We are living in difficult times and no one can ignore the suffering prevalent among those around us including family members, colleagues, friends, the community, and even ourselves. The unannounced entrance of COVID has and continues to threaten livelihoods, compromise health, increase domestic violence, keep children out of school and push us to make significant changes that in turn demand significant adjustments.

Business leaders are navigating unchartered waters and must make decisions that straddle the delicate balance of keeping operations afloat with significantly fewer resources in a harsh economic environment against preserving jobs and employee livelihoods. Surrounded by so much bleakness, it can be argued that there is little to be grateful for as the feelings of anxiety, worry, and fear are overwhelming. Clearly, the uncertainty and the looming changes are unsettling.

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There is a lot of good advice and suggestions on how to persevere through this time. It has been heart-warming to see professionals from varied disciplines come together in supportive ways for one another. Many have benefited from insights shared on how to balance home and work life, health and financial advice, and much more. 

With all the real changes we are facing, there is one solution that is often ignored for its simplicity, but its effect and impact is undisputed. It lies in the social norm we do not intentionally recognise, gratitude. This is the presence of thankfulness, expressing appreciation and/or recognising the good.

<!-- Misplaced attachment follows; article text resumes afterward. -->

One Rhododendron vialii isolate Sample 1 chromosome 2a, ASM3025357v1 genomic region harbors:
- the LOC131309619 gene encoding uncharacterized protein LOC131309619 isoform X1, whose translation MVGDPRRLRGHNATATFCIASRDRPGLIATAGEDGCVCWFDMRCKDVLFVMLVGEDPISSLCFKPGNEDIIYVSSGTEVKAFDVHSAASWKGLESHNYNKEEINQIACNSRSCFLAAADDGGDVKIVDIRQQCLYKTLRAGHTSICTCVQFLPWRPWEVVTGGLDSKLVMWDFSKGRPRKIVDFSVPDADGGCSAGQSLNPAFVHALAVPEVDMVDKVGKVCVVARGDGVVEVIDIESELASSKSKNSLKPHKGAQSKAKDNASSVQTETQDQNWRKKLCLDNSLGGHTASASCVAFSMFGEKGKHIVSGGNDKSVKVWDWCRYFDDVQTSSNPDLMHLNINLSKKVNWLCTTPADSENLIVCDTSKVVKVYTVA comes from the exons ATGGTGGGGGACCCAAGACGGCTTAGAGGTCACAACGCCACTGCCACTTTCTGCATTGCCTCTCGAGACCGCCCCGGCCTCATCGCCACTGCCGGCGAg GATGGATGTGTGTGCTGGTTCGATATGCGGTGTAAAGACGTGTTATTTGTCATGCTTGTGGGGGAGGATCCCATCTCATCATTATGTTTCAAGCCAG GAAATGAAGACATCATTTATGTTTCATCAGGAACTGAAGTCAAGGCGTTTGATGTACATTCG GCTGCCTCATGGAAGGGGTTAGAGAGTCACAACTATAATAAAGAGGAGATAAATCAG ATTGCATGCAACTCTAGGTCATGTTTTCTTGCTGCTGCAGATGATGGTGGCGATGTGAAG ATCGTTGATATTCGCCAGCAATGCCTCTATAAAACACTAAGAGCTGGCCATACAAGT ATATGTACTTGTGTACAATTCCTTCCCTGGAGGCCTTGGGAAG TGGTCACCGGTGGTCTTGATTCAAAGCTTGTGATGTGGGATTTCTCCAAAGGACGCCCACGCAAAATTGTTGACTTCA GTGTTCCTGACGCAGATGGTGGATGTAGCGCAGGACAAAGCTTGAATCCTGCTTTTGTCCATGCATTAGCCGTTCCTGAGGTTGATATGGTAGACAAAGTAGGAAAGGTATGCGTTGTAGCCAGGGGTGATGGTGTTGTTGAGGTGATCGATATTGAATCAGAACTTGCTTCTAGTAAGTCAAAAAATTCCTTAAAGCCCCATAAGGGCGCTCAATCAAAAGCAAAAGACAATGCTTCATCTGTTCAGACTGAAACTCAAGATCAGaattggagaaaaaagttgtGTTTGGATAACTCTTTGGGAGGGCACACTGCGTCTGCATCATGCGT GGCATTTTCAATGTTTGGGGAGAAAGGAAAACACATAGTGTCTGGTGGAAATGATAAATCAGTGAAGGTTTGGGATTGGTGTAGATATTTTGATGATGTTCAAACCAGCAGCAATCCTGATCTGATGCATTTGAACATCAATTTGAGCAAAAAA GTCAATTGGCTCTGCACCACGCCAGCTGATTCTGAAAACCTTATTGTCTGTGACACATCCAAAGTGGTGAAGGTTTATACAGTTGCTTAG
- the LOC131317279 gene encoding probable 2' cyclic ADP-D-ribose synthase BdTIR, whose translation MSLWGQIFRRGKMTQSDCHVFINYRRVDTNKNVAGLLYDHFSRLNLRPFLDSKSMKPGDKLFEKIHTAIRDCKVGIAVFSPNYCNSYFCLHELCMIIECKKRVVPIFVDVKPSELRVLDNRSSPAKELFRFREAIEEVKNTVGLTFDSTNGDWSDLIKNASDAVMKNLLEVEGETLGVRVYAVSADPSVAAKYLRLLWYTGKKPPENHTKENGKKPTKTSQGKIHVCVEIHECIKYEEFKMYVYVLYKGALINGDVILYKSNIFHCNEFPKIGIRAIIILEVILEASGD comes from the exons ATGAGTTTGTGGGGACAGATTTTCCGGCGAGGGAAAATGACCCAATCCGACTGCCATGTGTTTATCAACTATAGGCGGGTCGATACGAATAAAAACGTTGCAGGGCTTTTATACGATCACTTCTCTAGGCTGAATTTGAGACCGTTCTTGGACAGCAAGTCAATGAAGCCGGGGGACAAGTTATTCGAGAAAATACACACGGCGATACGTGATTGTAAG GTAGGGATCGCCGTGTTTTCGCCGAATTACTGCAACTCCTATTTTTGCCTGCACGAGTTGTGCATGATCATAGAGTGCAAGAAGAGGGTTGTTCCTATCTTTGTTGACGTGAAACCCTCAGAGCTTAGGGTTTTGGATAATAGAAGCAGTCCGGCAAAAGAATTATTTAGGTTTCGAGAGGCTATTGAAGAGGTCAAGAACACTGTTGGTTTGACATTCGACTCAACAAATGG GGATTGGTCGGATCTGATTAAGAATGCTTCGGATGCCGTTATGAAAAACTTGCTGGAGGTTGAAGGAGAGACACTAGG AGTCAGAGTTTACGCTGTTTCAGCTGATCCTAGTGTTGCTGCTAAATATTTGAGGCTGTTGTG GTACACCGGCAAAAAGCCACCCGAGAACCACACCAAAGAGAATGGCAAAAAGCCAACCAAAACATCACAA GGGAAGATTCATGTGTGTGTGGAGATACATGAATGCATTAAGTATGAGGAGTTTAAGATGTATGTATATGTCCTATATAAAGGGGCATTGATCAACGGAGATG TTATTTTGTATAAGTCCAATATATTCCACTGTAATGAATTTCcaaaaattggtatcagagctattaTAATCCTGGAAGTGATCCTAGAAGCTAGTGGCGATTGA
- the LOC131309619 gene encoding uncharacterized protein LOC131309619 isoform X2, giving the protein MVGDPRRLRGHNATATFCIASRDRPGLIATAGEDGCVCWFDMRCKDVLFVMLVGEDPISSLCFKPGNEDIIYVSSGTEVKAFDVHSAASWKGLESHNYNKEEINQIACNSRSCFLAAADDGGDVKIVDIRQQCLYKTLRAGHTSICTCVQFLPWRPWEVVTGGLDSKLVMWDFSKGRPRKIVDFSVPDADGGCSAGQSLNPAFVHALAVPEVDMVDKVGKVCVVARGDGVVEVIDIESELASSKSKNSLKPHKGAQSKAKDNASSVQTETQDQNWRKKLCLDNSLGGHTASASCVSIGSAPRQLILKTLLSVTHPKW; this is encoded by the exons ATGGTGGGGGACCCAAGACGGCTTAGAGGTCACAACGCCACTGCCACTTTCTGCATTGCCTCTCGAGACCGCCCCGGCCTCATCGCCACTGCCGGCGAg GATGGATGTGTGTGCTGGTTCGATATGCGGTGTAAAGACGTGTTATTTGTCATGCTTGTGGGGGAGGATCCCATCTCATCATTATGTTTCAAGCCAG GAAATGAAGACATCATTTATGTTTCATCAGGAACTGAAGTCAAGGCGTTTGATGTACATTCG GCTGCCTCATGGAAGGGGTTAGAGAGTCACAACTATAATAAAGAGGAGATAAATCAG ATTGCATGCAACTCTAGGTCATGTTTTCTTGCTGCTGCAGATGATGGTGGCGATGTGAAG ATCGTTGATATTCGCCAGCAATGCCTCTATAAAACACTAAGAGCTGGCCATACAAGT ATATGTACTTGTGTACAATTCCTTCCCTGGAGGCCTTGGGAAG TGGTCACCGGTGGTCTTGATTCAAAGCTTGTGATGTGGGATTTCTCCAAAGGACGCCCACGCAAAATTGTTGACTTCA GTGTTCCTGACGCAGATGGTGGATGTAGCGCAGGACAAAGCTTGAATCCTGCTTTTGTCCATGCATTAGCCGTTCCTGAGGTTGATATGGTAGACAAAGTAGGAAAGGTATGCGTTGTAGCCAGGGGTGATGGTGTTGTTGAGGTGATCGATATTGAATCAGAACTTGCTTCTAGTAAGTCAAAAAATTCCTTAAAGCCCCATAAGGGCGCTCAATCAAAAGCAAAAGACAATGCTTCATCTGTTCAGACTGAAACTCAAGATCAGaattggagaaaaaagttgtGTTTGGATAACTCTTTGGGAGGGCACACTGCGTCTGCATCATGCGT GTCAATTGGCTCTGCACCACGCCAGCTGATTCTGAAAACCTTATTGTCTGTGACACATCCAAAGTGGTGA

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Psychological research has shown the power of intentionally affirming the goodness around us to cultivate positive emotions like hope, joy, awe, peace, and overall, well-being. Intentionally noticing, observing, and awareness of the good things moment by moment goes a long way in adapting and adjusting to our new normal of social distancing, remote working, virtual engagements, sanitising, distance learning, and others. Research has shown the powerful effects of expressing gratitude in that it reduces stress and negative emotions like worry and helps us look to the future with hope and a greater ability to embrace the new reality.

My encouragement to you today is to try this simple act of intentionally noticing the good around you. See the gifts and blessings around you, from the seemingly small and insignificant ones to the bigger more noticeable ones. Try the simple exercise or recording what you are grateful every day; waking up, breathing, a smile, a helpful shop attendant, a call from a friend, hot water, a job, a compliment…whatever it is. Even if it seems insignificant, write it down and keep doing so until it becomes a habit and your mind is trained to see the good in each moment and situation.

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Some questions to ask yourself as you write may include:

  1. What am I grateful for today and why?
  2. What am I having difficulty expressing gratitude about and why?
  3. What difficult experience am I grateful for and why?
  4. What actions can I take today to express gratitude?

As you practice, notice the difference this makes to your thoughts and how you feel.  Try it out and let us know if you experience any change.

Written By Nyawera Kibuka

Nyawera currently provides strategic leadership of Cedar Africa’s offerings and ensures quality service delivery. She is passionate about coaching and training individuals and organisations towards positive change. Successful transformation in every engagement is one of her greatest rewards.